“Thou hast made known to me the ways of life; Thou wilt make me full of gladness with Thy presence.”
Ruth Elizabeth Wimpy Smith
July 2, 1927—February 22, 2011
How could I possibly describe in a few brief words all that my grandma was and the impact she had on our lives? The truth is, it’s impossible; I can do my best to tell you about the things she did, the caring grandma and friend she was, and the fact that she loved her granddaughters. It wouldn’t do her justice to just tell you how fondly I remember the way she said “’Bye” on the phone—how her voice would get super soft and sweet as the word stretched out, and you could hear her smiling. I could try and explain her to you and paint a picture of the incredible woman I knew, but it’s impossible to just sum up someone so special, a lady who had room in her heart for everyone.
Ever since we were little, Grandma would throw her granddaughters these elaborate tea parties. Us girls would get all dressed up and pick something from her costume jewelry, and we ‘d spend the entire afternoon chatting and enjoying ridiculously gorgeous treats and tea from our china cups. Now I realize how much Grandma looked forward to those parties and what they meant to her, all of her favorite girls gathered around her, laughing and smiling. When each of us grand-girls turned ten, we received a special pin, and on our sixteenth birthdays, she gave us the completed journals she had been writing in since the day we were born, one special journal about each girl. Each year, she’d mark our heights on the wall in the laundry room, and it was always my goal when I was young to reach Grandma’s belt (in later years when I grew, she joked that we should get her a hat).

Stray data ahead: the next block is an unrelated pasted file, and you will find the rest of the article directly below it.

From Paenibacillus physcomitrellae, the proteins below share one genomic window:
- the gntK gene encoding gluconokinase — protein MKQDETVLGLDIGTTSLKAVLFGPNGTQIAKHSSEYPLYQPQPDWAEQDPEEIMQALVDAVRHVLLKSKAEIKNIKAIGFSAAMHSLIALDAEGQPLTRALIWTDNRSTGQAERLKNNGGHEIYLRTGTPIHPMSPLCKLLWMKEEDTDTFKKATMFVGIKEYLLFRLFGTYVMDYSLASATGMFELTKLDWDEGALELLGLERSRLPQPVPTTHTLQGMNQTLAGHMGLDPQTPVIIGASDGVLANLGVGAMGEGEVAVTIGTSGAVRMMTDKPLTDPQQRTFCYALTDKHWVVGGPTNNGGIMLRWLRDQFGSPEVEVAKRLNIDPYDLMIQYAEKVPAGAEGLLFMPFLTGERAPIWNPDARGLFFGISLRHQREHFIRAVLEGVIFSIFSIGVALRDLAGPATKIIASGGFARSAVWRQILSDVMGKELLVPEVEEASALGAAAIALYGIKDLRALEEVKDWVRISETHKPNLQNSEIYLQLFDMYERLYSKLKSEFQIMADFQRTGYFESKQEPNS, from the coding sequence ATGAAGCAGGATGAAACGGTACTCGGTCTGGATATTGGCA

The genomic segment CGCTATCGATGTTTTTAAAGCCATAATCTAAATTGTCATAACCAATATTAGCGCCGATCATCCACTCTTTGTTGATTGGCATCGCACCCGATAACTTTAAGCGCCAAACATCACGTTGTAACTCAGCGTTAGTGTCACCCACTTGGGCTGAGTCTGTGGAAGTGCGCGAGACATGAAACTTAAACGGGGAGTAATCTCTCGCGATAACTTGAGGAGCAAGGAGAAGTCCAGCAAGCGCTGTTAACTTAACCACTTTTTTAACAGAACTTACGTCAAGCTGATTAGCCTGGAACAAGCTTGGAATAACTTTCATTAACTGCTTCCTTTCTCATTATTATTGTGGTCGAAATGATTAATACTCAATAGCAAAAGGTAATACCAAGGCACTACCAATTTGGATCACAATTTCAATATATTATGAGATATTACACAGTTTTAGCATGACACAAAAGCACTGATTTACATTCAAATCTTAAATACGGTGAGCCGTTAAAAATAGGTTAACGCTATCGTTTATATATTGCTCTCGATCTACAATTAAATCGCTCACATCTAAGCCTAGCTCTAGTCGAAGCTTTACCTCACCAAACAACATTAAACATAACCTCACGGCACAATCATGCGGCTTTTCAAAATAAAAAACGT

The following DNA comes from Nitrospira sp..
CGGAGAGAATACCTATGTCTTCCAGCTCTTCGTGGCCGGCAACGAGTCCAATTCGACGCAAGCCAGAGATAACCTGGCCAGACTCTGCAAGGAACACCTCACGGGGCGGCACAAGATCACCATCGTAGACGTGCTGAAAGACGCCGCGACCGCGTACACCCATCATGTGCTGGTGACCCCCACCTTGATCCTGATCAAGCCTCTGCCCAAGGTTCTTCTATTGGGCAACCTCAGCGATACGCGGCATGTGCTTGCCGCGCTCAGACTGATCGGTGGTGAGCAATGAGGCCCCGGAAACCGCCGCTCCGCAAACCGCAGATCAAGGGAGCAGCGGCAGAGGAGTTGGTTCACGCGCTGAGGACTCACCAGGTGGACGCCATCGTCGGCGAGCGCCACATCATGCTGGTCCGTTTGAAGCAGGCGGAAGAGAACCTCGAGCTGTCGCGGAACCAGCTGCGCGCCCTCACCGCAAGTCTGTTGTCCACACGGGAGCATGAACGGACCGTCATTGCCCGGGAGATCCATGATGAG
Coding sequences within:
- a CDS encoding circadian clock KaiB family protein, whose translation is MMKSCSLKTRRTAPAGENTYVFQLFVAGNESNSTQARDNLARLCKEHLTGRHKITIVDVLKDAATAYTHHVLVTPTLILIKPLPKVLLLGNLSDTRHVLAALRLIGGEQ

In recent years, she and my grandpa (the one who taught me my ABCs) took my sister, Katie, and I to the zoo a lot. We would ride the bus, and I still smile when I think of Grandma saying in exasperation, “Oh, Don!” when Grandpa tried to stand up on the top deck of the moving bus to better see (I love his curiosity!). My grandma always walked a little slowly, so I’d hold her hand, which was so cool and soft and reassuring. And then we would just stroll behind the group, holding hands and talking, just the two of us. Those walks became my favorite thing, some of the most special moments I can remember. I get a little teary-eyed thinking that we won’t get to hold hands for a very long time, but I look forward to strolling hand-in-hand again one day.
My grandma and I used to bake together, too, though we always seemed to get distracted and mess something up. We’d laugh over our baking gaffes, swearing that we would do better next time. Well, the next time we got to talking and forgot to add bananas to the banana muffins, and I still remember Grandma’s cute laugh and the way her nose scrunched up as she said, “Well, that’s new!” I know she would have loved to hear me relaying these stories, because she loved stories and writing; I got my ink-stained blood and love of books from her. Grandma was ecstatic when I told her that I wanted to be a writer someday because I would be living both of our dreams. She gave me a copy of Jane Eyre and wrote inside, “May this book inspire you to write your own masterpiece!” She passed away—peacefully in her sleep, completely healthy; the way I want to go—six months before she could realize her words had inspired me. When Rising Shadows came out on Tuesday, I spent a lot of time thinking about her and remembered that she wasn’t there to share my tears of joy. But I know that she is proud of me and overjoyed that I wanted to follow in her footsteps. And though I still wish she was here on earth so we could hold hands during those special moments and just sit together, I know that she is where every living soul wishes to be someday: Paradise.
“All that I am, or hope to be, I owe to my angel (grand)mother.” -Abraham Lincoln